Despite the name and the claims for this product, we are skeptical that it contains 1% retinol as the name suggests. We base our skepticism on the ingredient list, where retinol is listed after phenoxyethanol, a preservative typically used at 1% or less, with 1% being the maximum amount permitted for use in cosmetics (Source: Preservatives for Cosmetics, Second Edition, Allured Publishing, page 30). That means the amount of retinol would be far less that 1%.
I am also concerned that the number of anti-irritants included, while impressive at first glance, don’t add up to much benefit for skin given their overall minor presence in this pricey formula. Add to that the higher than usual amount of acrylates (which can be irritating) and this doesn’t shake out to be one of the gentler retinol products available. The packaging will keep the retinol and other sensitive ingredients stable during use, which is good news. At the end of the day, given the price and the formulary concerns, you’re better off looking to the retinol products from Skinceuticals or, for far less money, from Neutrogena and RoC. Those still considering this product should know it is best for normal to slightly dry skin.
This innovative 1% retinol formulation contains a sophisticated anti-irritant complex to help reduce concerns commonly associated with the use of retinol. A clinically proven agent in the fight against the signs of aging, retinol helps increase dermal thickness and collagen production. Refines complexion, restores a youthful vibrancy and aids in skin firming.
Water, Capric/Caprylic Triglyceride, Glycerin, Glyceryl Acrylate, Acrylic Acid Copolymer, Cyclopentasiloxane, Dimethicone Crosspolymer, Stearic Acid, Glyceryl Stearate, Cyclomethicone, Carthamus Tinctorius (Safflower) Seed Oil, Stearyl Alcohol, Butyrospermum Parkii (Shea Butter), Polysorbate 60, Sorbitol, Phenoxyethanol, Caprylyl Glycol, Ethylhexyl Glycerin, Hexylene Glycol, Allyl Methacrylates Crosspolymer, Retinol, Polysorbate 20, Butylene Glycol, PEG-60 Almond Glycerides, Carbomer, Nordihydroguaiaretic Acid, Oleanolic Acid, Dimethicone, Phytosphingosine, Caffeine, Bisabolol, Dipotassium Glycyrrhizate, Tea Carbomer, Sodium Hyaluronate, Leontopodium Alpinum (Edelweiss) Extract, Plantago Lanceolata Leaf Extract, Sodium Benzoate, Potassium Sorbate, Evodia Rutaecarpa Fruit Extract, Boswellia Serrata Extract, Glycyrrhiza Glabra (Licorice) Root Extract, Chamomilla Recutita (Chamomile) Matricaria Extract, Cucumis Sativus (Cucumber) Fruit Extract, Ceramide 2, PEG-40 Hydrogenated Castor Oil, Panax Ginseng Root Extract, Avena Sativa (Oat) Kernel Extract, Curcuma Longa (Turmeric) Root Extract, BHT, Hypericum Perforatum (St. John’s Wort) Leaf Extract, Malva Sylvestris (Mallow) Flower Extract, Salvia Officinalis (Sage) Leaf Extract, Sambucus Nigra (Elderberry) Flower Extract, Spiraea Ulmaria (Meadowsweet) Flower Extract, Centella Asiatica Extract, Leucine, Valine, Tyrosine, Arginine, Lysine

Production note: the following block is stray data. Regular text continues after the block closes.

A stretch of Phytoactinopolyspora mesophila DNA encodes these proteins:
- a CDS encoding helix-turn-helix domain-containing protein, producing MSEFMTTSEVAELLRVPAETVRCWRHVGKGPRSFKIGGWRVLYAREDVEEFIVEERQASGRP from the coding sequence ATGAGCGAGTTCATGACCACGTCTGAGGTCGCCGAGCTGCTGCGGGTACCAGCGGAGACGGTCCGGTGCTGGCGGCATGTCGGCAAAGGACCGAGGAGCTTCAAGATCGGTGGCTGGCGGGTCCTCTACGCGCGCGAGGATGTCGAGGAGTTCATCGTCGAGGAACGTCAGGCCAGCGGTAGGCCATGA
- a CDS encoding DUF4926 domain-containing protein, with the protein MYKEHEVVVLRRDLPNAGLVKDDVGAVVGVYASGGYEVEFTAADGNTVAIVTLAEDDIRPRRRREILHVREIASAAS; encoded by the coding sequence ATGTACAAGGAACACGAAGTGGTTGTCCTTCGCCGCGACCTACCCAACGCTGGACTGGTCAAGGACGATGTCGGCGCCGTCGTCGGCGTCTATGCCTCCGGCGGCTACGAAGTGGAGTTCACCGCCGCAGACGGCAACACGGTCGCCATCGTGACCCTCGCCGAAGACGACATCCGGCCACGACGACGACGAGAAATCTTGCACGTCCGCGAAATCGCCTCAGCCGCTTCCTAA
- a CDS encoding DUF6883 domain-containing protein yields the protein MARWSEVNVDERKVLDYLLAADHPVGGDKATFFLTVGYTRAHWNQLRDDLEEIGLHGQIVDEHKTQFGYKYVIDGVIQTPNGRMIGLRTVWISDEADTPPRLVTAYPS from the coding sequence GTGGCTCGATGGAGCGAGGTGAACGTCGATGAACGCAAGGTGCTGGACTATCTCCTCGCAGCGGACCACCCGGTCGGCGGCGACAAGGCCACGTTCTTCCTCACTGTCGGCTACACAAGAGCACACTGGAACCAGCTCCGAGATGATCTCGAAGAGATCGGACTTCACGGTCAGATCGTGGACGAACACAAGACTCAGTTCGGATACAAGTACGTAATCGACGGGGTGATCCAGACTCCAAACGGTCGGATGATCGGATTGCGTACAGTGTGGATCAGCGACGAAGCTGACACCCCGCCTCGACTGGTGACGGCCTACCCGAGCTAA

Strengths: Company provides complete product ingredient lists on its Web site; well formulated AHA products; sunscreens provide critical broad-spectrum protection, good oil-control product; a couple of great, though pricey, cleansers.
Weaknesses: Expensive; mostly poor anti-acne products; anti-wrinkle products making imossible claims; clinical studies alluded to are not made available to the public (which is odd, given that this is a brand fronted by a dermatologist); some product formulas suffer due to jar packaging.
The DERMAdoctor line is the brainchild of Kansas City-based dermatologist Dr. Audrey Kunin. Dr. Kunin's Web site retails not only the DERMAdoctor brand but several products from other brands, many of which have ties to specific dermatologic concerns (everything from athlete's foot to warts). Many of these specialty products are available from your local drugstore, but Kunin's site provides helpful, mostly reliable information concerning various skin-care concerns.
We wish her own products followed the strength of her advice, but alas, most do not. This is another dermatologist-developed line with plenty of products whose names and claims make you think they're a cosmetic corrective procedure in a bottle (or, in some cases, a jar, which is never a good packaging move). There are some products to pay attention to, though whether you want to strongly consider them or not comes down to how much you feel comfortable spending (DERMAdoctor products aren't cheap).
DERMAdoctor isn't exactly "your prescription for beautiful skin" but Dr. Kunin gets enough right that her line isn't one to gloss over, particularly if you're shopping for sunscreens, AHA products, and facial cleansers. Those with acne should look elsewhere, because DERMAdoctor's products don't have the solution, despite their cute product names.
For more information about DERMAdoctor, call (877) 337-6237 or visit www.dermadoctor.com.
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